COVID-19 Response Fund grantees announced, questions raised

COVID-19 Response Fund grantees announced, questions raised
April 09
04:30 2020

The $1,062,000 grant was awarded to 15 local nonprofits 

Earlier this week the first grant recipients of the COVID-19 Response Fund, a partnership with the United Way of Forsyth County, were announced. The $1,062,000 grant was awarded to 15 local nonprofits, but not everyone was happy about the announcement.  

Less than 24 hours after the grantees were made public, several people who have experience working in the community started to question if the fund will provide necessary assistance for the people who need it the most.

The COVID-19 Response Fund was created through a partnership with United Way of Forsyth County, Winston-Salem Foundation, the City of Winston-Salem, and Forsyth County. The goal of the fund is to provide flexible resources for immediate, emerging, and long-term needs to local nonprofit organizations working with individuals and families in Forsyth County who are disproportionately impacted by coronavirus and the economic consequences of the outbreak. Since the COVID-19 Response Fund was officially launched on March 18, more than $3.3 million have been committed to the fund. 

Those at odds with the COVID-19 Response Fund say organizers failed to work with leaders in the community who could have helped with the process. Several people in the community also questioned if some of the grantees deserved the funding.

Longtime Winston-Salem native and community activist Nakida McDaniel said, while their intentions were good, they failed to listen to the community and find out what their real needs are. 

“I believe that we should have took a more critical look at the services needed and who can really help people,” McDaniel continued. “Our anchor institutions do not have the best reputations, even during normal times, and have poor relationships with community members after years of them talking down on them and turning them away for help.”

Many people are questioning if Union Baptist Church deserved the $50,000 they received from the fund. The funding is to be used to provide increased requests for food, clothing, and other essential resource needs for low-income single parents, seniors, and the homeless.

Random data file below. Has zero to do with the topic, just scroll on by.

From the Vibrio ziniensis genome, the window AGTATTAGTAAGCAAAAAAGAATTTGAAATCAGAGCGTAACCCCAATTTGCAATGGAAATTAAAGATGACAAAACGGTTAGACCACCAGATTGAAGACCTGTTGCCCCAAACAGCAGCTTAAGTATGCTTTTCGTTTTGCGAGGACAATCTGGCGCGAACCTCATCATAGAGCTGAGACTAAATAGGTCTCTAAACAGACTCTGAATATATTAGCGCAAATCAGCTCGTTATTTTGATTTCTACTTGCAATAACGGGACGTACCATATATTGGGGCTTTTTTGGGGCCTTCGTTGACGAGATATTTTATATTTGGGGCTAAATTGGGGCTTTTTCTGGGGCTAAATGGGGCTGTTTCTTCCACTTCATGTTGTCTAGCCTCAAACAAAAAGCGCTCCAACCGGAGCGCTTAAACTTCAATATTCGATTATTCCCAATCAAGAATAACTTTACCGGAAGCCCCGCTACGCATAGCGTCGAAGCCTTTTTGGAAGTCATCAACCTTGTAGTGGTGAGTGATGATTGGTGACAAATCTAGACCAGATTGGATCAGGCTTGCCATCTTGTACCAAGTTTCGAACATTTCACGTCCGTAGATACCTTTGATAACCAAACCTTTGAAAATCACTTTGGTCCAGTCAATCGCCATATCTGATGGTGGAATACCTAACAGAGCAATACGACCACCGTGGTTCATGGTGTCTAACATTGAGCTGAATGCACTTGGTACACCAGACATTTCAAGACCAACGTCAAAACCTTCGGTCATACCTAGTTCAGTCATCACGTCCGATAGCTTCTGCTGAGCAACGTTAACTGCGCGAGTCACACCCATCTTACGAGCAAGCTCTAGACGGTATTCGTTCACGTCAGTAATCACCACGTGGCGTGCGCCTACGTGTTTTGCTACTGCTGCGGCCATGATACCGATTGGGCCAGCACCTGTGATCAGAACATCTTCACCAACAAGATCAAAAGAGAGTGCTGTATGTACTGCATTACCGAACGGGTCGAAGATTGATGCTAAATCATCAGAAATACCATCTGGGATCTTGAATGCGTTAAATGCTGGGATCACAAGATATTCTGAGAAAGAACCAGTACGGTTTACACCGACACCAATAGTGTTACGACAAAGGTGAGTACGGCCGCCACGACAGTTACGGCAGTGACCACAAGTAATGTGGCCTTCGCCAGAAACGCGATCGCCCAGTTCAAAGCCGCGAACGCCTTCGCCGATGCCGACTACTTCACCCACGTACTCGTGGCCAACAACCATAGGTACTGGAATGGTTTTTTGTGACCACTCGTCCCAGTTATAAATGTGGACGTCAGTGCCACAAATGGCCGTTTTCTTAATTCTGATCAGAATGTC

Although she didn’t want to be interviewed to discuss her comments, in a very candid letter and Facebook post discussing her thoughts on the fund, Arnita Miles said Bishop Sir Walter Mack, senior pastor at Union Baptist, only does charity “in-house,” meaning non-members rarely benefit from their charitable giving. 

McDaniel said she believed the $50,000 could have been used elsewhere, too. “Union has a reputation of only taking care of tithe paying members,” McDaniel said.

“l’ve seen them turn people away in the past because they weren’t members. I would hope they would not operate this way with money coming from other sources.” 

Attempts to contact Bishop Sir Walter Mack and/or Union Baptist were unsuccessful at the time of publication.

Other organizations that received funding include: Bethesda Center for the Homeless, Cancer Services, Inc., Crisis Control Ministry Inc., Eliza’s Helping Hands, Inc., H.O.P.E. of Winston-Salem, Inc., Imprints Cares, Legal Aid of North Carolina, Neighbors for Better Neighborhoods, Samaritan Ministries, Second Harvest Food Bank of Northwest North Carolina, Inc., The Salvation Army, Whole Man Ministries of NC, Winston-Salem Rescue Mission, YWCA of Winston-Salem and Forsyth County. 

In the press release issued to The Chronicle earlier this week, Cindy Gordineer, president and CEO of United Way of Forsyth County, said the purpose of the grants is to support non-profits in the community addressing the basic needs. She said, “Priority in this grantmaking has been given to nonprofits addressing the basic needs of community members – for rent assistance, food needs, help paying for regular medication, as well as to support those who provide medical services and support. We are fortunate to have such a strong community of nonprofits able to move quickly to provide these critical services to those most impacted.”

Applications for the COVID-19 Response Fund are reviewed on a rolling basis and grant decisions are made by representatives from the City of Winston-Salem, Hanesbrands, Kate B. Reynolds Chartable Trust, the Ministers’ Conference of Winston-Salem and Vicinity, Reynolds American, Truist, United Way of Forsyth County, Wells Fargo, and The Winston-Salem Foundation. 

For more information or to apply for the grant, visit

Editor’s Note:

See article on B5 titled “COVID-19 Response Fund for Forsyth County announces grant recipients” for full press release from the COVID-19 Response Fund with a complete list of recipients and amounts awarded.

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Tevin Stinson

Tevin Stinson

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